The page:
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Holy Cross or bust

Special to the Daily/Allen Best A group of hikers descend from Notch Mountain, considered the best spot from which to view the Mount of the Holy Cross.

EAGLE COUNTY – O.W. Randall, an Eagle-based dentist who owned a ranch at the base of Notch Mountain, is credited with organizing the first pilgrimage to Mount of the Holy Cross. In 1927, Randall led a group of 12 Boy Scouts and Campfire Girls including two local women who remain in Gypsum, Gussie Baker and Esther Stanley up Notch Mountain to see the cross. Randall and The Denver Post also helped pay for a road up Notch Mountain to Tigiwon Road.Not least, the federal government was interested in promoting Holy Cross, something that began with a survey by Ferdinand Hayden in 1873.A scientist and explorer, Hayden was also a skilled promoter. Words, he knew, were not enough. Before setting out to document the boiling mud and waters of Yellowstone in 1871, Hayden had enlisted both photographer William Henry Jackson and painter Thomas Moran. Then, he had individual photos prepared for each member of Congress. The result was the world’s first designation of a national park in 1872.In 1873, Jackson was in Colorado, and he vowed to document the mountain with the cross. As in the case of Yellowstone, seeing was believing. The image captured the nation’s imagination.When in 1905, President Theodore Roosevelt used executive privilege to withdraw public domain lands, it was called – easily enough – the Holy Cross Forest Preserve. These were the lands basically from Minturn to Aspen. In turn, it became the Holy Cross National Forest. And in 1929, following this new flush of enthusiasm, President Herbert Hoover designated the mountain and immediate areas as a national monument.Leave before dawnInterest in the pilgrimages grew rapidly at first. In 1928, there were 218 pilgrims. By 1932, as the nation sank in to the Great Depression, the figure had swollen to 2,000.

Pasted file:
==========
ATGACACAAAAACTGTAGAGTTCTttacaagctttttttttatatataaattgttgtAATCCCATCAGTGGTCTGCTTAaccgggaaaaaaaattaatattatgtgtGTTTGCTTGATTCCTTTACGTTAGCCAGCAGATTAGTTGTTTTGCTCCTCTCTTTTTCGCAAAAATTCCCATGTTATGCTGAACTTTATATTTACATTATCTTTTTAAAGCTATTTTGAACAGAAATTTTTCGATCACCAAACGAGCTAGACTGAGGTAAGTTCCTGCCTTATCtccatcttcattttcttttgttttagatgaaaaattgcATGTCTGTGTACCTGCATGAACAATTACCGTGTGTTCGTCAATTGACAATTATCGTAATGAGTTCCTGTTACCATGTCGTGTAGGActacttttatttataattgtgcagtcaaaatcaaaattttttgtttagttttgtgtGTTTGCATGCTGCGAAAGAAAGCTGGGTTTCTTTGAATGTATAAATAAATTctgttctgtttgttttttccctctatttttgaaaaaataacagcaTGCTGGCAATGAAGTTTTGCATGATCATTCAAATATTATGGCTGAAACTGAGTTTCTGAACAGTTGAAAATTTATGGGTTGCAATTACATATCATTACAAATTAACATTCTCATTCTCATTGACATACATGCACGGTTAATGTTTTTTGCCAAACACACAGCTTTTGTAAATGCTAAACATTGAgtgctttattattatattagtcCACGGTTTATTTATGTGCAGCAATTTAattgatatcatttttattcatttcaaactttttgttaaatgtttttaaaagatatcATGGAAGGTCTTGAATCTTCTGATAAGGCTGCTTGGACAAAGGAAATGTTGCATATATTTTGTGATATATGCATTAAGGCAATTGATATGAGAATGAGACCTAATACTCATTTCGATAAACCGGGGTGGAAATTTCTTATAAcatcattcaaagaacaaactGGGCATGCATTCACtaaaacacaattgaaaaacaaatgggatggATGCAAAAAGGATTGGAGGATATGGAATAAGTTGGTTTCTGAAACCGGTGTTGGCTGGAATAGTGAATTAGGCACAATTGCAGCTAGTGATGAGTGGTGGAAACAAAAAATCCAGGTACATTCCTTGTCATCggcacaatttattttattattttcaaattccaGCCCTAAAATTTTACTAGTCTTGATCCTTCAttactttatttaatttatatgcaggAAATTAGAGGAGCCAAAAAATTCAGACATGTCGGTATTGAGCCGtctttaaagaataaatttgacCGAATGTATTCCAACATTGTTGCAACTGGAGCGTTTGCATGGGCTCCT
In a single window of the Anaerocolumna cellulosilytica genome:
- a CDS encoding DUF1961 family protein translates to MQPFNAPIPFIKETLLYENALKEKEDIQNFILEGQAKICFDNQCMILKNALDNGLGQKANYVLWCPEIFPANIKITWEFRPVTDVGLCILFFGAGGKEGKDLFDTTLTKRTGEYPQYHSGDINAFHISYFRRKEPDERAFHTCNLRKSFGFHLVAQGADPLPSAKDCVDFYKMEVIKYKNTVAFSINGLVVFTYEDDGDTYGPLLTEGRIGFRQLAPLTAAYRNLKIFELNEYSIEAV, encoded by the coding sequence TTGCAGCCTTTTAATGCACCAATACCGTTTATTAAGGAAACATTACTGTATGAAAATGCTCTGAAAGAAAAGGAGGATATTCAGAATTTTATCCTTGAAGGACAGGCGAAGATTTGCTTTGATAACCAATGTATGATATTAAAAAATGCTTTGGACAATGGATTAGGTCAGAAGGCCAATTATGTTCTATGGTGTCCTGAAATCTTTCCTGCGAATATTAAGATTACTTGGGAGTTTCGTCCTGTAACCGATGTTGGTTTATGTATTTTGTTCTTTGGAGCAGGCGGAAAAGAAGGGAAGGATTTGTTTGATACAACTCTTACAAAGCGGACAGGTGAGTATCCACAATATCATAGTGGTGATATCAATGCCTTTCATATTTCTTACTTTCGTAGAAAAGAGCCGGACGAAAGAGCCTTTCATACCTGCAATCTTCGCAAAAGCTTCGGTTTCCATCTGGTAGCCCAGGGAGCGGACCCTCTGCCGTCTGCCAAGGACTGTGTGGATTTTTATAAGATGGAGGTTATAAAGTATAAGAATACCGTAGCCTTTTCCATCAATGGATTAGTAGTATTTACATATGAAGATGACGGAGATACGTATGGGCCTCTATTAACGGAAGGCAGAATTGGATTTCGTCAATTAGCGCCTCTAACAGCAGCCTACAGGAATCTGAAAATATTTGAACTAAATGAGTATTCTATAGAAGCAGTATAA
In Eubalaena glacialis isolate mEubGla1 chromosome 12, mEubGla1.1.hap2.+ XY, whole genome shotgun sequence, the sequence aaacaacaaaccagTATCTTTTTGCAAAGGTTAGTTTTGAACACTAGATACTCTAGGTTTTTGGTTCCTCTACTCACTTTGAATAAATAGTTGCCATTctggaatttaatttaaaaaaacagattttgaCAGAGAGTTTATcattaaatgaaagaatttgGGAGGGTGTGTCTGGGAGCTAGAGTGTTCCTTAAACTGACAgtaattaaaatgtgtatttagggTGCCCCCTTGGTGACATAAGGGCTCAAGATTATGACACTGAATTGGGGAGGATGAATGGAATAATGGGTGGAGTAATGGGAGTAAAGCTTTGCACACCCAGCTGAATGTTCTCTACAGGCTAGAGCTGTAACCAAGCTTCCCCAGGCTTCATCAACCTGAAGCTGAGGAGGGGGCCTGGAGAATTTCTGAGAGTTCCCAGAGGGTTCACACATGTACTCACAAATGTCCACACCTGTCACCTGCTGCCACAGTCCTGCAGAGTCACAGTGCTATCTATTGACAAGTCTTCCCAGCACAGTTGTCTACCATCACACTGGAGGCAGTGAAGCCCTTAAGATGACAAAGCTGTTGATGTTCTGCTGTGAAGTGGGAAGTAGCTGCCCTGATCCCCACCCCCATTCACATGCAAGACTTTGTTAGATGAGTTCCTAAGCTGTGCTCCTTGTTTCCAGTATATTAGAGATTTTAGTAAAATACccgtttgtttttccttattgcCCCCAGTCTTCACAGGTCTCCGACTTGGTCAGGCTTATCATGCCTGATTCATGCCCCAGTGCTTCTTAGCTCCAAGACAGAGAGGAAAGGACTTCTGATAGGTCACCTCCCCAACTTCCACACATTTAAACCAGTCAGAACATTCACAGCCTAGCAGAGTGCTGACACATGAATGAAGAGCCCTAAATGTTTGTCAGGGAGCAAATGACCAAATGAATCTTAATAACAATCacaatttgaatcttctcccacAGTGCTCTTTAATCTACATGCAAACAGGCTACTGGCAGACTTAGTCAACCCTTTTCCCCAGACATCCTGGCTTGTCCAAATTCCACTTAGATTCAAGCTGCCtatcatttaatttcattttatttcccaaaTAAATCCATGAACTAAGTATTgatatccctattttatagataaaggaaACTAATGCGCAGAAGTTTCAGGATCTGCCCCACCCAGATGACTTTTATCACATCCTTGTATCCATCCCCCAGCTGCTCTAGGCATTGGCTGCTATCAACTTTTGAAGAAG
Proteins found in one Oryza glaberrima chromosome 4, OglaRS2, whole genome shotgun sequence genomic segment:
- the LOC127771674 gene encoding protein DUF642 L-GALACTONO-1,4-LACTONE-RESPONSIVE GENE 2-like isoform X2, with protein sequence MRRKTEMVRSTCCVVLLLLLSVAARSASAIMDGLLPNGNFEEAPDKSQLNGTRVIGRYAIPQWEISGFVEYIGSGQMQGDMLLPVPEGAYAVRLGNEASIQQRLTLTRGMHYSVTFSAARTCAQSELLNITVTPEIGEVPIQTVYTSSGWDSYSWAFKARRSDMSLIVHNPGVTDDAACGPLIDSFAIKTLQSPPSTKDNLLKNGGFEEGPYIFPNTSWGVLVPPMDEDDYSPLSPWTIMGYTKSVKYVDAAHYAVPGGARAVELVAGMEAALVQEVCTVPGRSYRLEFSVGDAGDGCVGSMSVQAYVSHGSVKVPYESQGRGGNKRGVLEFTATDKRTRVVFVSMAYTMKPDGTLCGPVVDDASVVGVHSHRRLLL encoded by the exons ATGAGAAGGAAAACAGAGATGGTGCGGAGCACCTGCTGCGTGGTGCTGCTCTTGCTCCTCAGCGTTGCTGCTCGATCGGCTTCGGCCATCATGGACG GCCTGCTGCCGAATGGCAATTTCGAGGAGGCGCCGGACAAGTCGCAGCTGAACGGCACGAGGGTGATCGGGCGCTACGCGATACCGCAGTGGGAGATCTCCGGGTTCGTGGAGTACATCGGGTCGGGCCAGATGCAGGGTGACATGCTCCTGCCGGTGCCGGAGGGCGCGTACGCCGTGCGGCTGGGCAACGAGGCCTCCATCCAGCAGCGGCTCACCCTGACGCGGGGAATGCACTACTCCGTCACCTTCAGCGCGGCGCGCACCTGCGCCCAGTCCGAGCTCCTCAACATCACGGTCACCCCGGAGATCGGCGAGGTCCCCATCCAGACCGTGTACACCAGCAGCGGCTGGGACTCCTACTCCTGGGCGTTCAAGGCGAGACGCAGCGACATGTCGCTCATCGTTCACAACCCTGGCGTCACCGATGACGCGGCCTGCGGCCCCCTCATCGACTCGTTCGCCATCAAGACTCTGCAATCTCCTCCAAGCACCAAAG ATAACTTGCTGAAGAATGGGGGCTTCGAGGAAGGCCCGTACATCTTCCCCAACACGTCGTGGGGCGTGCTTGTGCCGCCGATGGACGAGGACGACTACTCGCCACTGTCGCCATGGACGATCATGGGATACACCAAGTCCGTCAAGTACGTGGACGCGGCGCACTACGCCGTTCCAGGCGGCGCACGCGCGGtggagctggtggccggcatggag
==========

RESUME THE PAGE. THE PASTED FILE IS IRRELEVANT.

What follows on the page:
Soon after, Civilian Conservation Corps crews built a lodge at Tigiwon and then chewed out a trail to Notch’s south summit, where they also erected a rock shelter.A radio evangelist from Denver got involved in the mid-1930s, baptizing pilgrims in the Bowl of Tears, the lake at the foot of the cross, and dipping handkerchiefs in the lake for those who hoped a little holy water would heal their ailments.Orion W. Daggett, editor of the Holy Cross Trail newspaper in Red Cliff and a Holy Cross fanatic, urged pilgrims to alight well before dawn to capture the first colors. “There is nothing like it on earth,” he wrote.”Arise before Aurora colors the eastern sky and hike to the shrine, in the early gray dawn when just the outline of the cross can be hallooed with a mirror of stars, and watch and watch until the first rays of sun tip the cross of snow and transmute it to a ‘cross of Gold.’ Then sing Hosanna to the Most High, the Saints and Sinners of the Christians and Heathens alike will bow their heads in reverence. This is the world’s supreme exhibition of the Great Maker’s handicraft.”Daggett’s interest in the mountain was clearly more than just business. A thin man entering middle age when he got to Red Cliff, he remained physically robust. Eleven times he climbed Holy Cross, four times ascending via the cross itself, a feat that today most people would suggest prudently involves ice axes and crampons. He was 65 years old when he did one of these up-the-cross climbs.Off the beaten pathDaggett’s idea for a highway from Denver to the Eagle River Valley – also called the Holy Cross Trail – did not happen quite as he’d envisioned. He raised $240,000 for construction, secured convict labor and even swung a pick himself. This resulted in a road across all but a couple of miles of Loveland Pass and, by 1931, a passable road across Shrine Pass.But as of recent summers a small pickup truck could still scrape bottom on Shrine Pass. It remains more trail than highway.